Did you know the famous Trafalgar Square Christmas tree is sent as a gift from Oslo to London each year? This year's 21 metre tall and 115-120 year old tree has today begun it's 5 day journey from Norway to the UK.


The London Evening Standard posted an article on the story as shown below:


"Spruce upped for Trafalgar Square… Christmas tree begins 700 mile trip from Norway

26 November 2012


The Trafalgar Square Christmas tree today
began its five day journey from Norway to London.

The Norwegian spruce, which is an annual gift from Oslo to London, will travel more than 700 miles by boat from Norway to the UK after it was specially selected for its height and beauty by experts.

The Evening Standard was invited to see the tree being felled by the Mayor of Oslo and the Lord Mayor of Westminster at a special ceremony in a forest just outside the Norwegian capital on Friday.

The tree, which is between 115 and 120 years old and measures 21 metres tall, is the sixty-sixth to be sent to the capital as part of a tradition which started in 1946 to thank Britain for its support during the Second World War.

After a performance of carols sung by local school children, Oslo mayor Fabian Stang and Councillor Angela Harvey cut the tree with the help of pupils from St Paul’s primary school in Whitechapel, Faridah Babirye, 10, Aysha Ali, 9, and Yasin Kuddus, 10.

It was finished off by a lumberjack with a chainsaw before it was lifted by crane into a truck and driven to Brevik to be shipped to Immingham, Lincolnshire.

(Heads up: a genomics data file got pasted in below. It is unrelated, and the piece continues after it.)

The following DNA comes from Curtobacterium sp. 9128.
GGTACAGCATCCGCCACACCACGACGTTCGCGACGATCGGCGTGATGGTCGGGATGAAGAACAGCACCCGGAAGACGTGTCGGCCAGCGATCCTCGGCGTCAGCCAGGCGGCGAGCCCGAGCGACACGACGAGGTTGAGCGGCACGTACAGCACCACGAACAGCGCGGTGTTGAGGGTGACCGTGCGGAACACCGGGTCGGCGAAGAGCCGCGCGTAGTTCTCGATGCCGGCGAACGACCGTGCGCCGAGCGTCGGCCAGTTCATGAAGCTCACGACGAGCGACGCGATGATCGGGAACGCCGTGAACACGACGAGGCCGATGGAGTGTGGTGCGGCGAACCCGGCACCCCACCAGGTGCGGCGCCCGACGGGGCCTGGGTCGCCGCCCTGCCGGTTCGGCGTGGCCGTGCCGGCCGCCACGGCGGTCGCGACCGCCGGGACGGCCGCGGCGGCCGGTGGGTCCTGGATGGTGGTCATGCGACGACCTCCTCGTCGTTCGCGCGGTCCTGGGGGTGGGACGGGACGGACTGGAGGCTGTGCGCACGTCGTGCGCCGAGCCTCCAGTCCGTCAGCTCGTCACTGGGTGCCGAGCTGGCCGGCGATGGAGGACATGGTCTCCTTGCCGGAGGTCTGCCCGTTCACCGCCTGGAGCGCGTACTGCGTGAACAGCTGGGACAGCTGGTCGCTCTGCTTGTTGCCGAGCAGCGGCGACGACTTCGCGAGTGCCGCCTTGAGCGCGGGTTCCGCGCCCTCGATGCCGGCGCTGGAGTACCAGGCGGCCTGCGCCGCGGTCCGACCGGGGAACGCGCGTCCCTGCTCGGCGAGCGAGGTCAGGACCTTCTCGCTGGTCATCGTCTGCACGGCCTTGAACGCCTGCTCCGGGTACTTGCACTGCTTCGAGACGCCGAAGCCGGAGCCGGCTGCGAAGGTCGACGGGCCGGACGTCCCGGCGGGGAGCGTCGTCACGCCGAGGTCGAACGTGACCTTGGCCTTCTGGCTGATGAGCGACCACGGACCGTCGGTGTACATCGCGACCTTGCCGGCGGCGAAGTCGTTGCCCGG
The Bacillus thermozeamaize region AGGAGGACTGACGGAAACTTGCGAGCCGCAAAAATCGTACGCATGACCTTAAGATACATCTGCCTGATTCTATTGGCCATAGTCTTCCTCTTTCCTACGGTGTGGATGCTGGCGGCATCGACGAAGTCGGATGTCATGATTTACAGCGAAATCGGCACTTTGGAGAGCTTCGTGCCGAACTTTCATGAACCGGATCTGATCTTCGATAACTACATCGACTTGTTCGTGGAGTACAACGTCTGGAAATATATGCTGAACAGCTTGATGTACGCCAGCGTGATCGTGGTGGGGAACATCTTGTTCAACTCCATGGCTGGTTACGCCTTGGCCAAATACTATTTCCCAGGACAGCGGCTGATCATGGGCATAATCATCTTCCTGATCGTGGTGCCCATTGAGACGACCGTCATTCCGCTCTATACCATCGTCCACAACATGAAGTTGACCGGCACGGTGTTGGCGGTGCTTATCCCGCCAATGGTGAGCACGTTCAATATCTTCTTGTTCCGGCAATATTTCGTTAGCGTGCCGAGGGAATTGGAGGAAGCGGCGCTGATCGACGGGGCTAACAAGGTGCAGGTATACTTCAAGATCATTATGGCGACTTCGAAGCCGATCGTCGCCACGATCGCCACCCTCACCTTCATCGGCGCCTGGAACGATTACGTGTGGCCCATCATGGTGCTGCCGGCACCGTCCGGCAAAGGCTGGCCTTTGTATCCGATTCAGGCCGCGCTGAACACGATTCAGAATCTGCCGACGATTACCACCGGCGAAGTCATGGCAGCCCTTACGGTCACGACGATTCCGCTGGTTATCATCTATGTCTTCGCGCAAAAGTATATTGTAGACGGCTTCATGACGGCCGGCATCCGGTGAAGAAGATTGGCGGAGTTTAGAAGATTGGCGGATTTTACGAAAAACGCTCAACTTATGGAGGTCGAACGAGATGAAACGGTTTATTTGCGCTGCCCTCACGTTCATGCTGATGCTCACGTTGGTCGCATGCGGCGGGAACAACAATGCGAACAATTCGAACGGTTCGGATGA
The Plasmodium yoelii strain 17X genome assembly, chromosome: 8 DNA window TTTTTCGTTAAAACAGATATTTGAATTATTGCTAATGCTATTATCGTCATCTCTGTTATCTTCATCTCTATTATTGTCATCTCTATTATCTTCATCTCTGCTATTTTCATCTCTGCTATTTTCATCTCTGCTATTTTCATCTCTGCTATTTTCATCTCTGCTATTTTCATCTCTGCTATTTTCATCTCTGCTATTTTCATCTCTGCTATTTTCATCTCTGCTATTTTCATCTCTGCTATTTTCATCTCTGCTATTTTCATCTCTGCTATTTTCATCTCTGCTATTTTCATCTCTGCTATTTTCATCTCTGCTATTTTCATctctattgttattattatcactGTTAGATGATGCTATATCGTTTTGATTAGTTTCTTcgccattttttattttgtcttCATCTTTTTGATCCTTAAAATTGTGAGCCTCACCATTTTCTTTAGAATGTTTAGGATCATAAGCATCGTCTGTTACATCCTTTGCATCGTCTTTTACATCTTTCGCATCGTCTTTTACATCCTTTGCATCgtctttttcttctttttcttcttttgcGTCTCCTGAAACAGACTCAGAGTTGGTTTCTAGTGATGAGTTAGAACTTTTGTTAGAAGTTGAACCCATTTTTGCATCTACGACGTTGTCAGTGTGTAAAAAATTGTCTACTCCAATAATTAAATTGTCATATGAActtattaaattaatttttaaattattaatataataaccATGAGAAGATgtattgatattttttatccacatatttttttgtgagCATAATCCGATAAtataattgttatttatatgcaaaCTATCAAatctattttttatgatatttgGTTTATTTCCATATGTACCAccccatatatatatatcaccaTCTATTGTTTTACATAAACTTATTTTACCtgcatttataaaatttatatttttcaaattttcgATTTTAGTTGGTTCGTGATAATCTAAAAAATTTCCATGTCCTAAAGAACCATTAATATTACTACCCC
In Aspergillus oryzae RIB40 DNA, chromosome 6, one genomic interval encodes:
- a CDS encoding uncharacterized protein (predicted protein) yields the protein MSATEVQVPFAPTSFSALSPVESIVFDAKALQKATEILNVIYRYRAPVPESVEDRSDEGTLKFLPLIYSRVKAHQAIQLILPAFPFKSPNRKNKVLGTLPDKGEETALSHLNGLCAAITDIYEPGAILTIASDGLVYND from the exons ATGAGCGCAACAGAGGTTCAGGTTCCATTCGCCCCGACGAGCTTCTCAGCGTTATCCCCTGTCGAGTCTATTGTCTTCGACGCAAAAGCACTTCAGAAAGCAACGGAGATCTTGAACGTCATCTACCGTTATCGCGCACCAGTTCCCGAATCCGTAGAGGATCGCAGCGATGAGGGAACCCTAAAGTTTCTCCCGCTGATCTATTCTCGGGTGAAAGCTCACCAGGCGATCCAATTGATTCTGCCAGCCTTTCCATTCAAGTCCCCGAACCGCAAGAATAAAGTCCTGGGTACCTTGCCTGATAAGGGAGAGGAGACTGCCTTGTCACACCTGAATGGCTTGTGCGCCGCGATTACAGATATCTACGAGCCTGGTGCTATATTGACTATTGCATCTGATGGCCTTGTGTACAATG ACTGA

It will then be driven to London for a tree lighting ceremony in Trafalgar Square on December 6.

There will also be a three-day outdoor exhibition in Trafalgar Square of Norwegian artist Edvard Munch – including a print of the famous Scream painting – to mark the 150-year anniversary of his birth next year.

The tree, which was selected for London about a month ago, has been fed fertiliser to ensure it gets a strong green colour and neighbouring trees are cut down to make sure it gets enough light.

Councillor Harvey told the Standard: “This is a tree that’s given in friendship from the people of Oslo to the people of London although it’s a tree that’s come out of times of difficulty it’s a symbol of the friendship between us now.

She said she would be getting daily updates about the tree’s journey.

Mr Stang added: “The gift of the tree started as an expression of our gratefulness of support we had after the second world war but now it is a nice way to express our friendship now and how important it is to support each other when someone is in a difficult situation.” "


We are getting busier and busier each day as Christmas approaches, and we can't emphasise how important it is to get your orders in as soon as possible.


Why not pop down to the farm and pick out your real tree personally? You might even run into Comet or Cupid!